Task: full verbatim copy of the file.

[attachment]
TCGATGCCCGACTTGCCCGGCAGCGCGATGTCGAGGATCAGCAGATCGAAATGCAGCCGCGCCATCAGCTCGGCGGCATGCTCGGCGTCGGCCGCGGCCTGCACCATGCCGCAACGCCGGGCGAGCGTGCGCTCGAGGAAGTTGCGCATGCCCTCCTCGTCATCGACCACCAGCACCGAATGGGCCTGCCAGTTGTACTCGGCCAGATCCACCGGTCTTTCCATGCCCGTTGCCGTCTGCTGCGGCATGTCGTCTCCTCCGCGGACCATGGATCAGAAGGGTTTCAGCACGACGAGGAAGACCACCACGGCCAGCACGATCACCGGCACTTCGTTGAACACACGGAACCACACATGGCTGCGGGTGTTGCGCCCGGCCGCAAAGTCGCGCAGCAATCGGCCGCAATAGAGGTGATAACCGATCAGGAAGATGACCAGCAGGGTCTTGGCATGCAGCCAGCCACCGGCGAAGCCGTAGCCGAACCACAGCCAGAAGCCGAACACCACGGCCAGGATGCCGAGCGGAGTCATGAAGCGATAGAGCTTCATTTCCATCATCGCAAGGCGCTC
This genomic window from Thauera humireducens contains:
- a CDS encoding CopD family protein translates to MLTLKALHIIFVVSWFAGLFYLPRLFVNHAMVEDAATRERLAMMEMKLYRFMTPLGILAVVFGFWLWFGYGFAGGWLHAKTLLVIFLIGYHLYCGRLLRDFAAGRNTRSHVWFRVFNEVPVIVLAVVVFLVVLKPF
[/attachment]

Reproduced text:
TCGATGCCCGACTTGCCCGGCAGCGCGATGTCGAGGATCAGCAGATCGAAATGCAGCCGCGCCATCAGCTCGGCGGCATGCTCGGCGTCGGCCGCGGCCTGCACCATGCCGCAACGCCGGGCGAGCGTGCGCTCGAGGAAGTTGCGCATGCCCTCCTCGTCATCGACCACCAGCACCGAATGGGCCTGCCAGTTGTACTCGGCCAGATCCACCGGTCTTTCCATGCCCGTTGCCGTCTGCTGCGGCATGTCGTCTCCTCCGCGGACCATGGATCAGAAGGGTTTCAGCACGACGAGGAAGACCACCACGGCCAGCACGATCACCGGCACTTCGTTGAACACACGGAACCACACATGGCTGCGGGTGTTGCGCCCGGCCGCAAAGTCGCGCAGCAATCGGCCGCAATAGAGGTGATAACCGATCAGGAAGATGACCAGCAGGGTCTTGGCATGCAGCCAGCCACCGGCGAAGCCGTAGCCGAACCACAGCCAGAAGCCGAACACCACGGCCAGGATGCCGAGCGGAGTCATGAAGCGATAGAGCTTCATTTCCATCATCGCAAGGCGCTC
This genomic window from Thauera humireducens contains:
- a CDS encoding CopD family protein translates to MLTLKALHIIFVVSWFAGLFYLPRLFVNHAMVEDAATRERLAMMEMKLYRFMTPLGILAVVFGFWLWFGYGFAGGWLHAKTLLVIFLIGYHLYCGRLLRDFAAGRNTRSHVWFRVFNEVPVIVLAVVVFLVVLKPF